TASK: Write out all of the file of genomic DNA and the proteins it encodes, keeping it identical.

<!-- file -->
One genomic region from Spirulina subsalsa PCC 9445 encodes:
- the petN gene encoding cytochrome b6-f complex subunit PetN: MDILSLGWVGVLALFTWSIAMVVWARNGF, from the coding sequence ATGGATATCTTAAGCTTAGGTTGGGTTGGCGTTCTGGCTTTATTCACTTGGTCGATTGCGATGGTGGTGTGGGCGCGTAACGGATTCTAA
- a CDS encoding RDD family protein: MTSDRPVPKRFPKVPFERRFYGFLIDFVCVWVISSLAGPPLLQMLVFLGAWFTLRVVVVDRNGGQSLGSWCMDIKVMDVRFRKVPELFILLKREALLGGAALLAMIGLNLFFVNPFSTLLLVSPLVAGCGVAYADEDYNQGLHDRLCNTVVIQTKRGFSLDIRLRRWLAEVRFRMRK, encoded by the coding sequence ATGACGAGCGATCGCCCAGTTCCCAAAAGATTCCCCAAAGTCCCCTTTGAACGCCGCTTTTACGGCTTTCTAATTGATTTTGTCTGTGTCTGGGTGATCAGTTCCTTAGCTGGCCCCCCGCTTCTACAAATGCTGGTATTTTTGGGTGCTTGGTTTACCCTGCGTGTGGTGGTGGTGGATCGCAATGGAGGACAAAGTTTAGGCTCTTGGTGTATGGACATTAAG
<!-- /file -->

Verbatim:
One genomic region from Spirulina subsalsa PCC 9445 encodes:
- the petN gene encoding cytochrome b6-f complex subunit PetN: MDILSLGWVGVLALFTWSIAMVVWARNGF, from the coding sequence ATGGATATCTTAAGCTTAGGTTGGGTTGGCGTTCTGGCTTTATTCACTTGGTCGATTGCGATGGTGGTGTGGGCGCGTAACGGATTCTAA
- a CDS encoding RDD family protein: MTSDRPVPKRFPKVPFERRFYGFLIDFVCVWVISSLAGPPLLQMLVFLGAWFTLRVVVVDRNGGQSLGSWCMDIKVMDVRFRKVPELFILLKREALLGGAALLAMIGLNLFFVNPFSTLLLVSPLVAGCGVAYADEDYNQGLHDRLCNTVVIQTKRGFSLDIRLRRWLAEVRFRMRK, encoded by the coding sequence ATGACGAGCGATCGCCCAGTTCCCAAAAGATTCCCCAAAGTCCCCTTTGAACGCCGCTTTTACGGCTTTCTAATTGATTTTGTCTGTGTCTGGGTGATCAGTTCCTTAGCTGGCCCCCCGCTTCTACAAATGCTGGTATTTTTGGGTGCTTGGTTTACCCTGCGTGTGGTGGTGGTGGATCGCAATGGAGGACAAAGTTTAGGCTCTTGGTGTATGGACATTAAG